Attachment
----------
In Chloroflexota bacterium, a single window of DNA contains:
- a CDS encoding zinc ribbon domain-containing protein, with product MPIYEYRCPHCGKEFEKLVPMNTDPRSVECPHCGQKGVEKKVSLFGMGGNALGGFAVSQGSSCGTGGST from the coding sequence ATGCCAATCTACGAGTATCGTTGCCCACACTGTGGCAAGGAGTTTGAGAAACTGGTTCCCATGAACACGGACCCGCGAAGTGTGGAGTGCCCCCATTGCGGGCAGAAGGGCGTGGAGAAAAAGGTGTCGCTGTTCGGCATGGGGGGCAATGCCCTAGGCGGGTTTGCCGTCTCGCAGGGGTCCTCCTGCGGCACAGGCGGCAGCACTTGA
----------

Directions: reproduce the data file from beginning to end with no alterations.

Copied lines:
In Chloroflexota bacterium, a single window of DNA contains:
- a CDS encoding zinc ribbon domain-containing protein, with product MPIYEYRCPHCGKEFEKLVPMNTDPRSVECPHCGQKGVEKKVSLFGMGGNALGGFAVSQGSSCGTGGST from the coding sequence ATGCCAATCTACGAGTATCGTTGCCCACACTGTGGCAAGGAGTTTGAGAAACTGGTTCCCATGAACACGGACCCGCGAAGTGTGGAGTGCCCCCATTGCGGGCAGAAGGGCGTGGAGAAAAAGGTGTCGCTGTTCGGCATGGGGGGCAATGCCCTAGGCGGGTTTGCCGTCTCGCAGGGGTCCTCCTGCGGCACAGGCGGCAGCACTTGA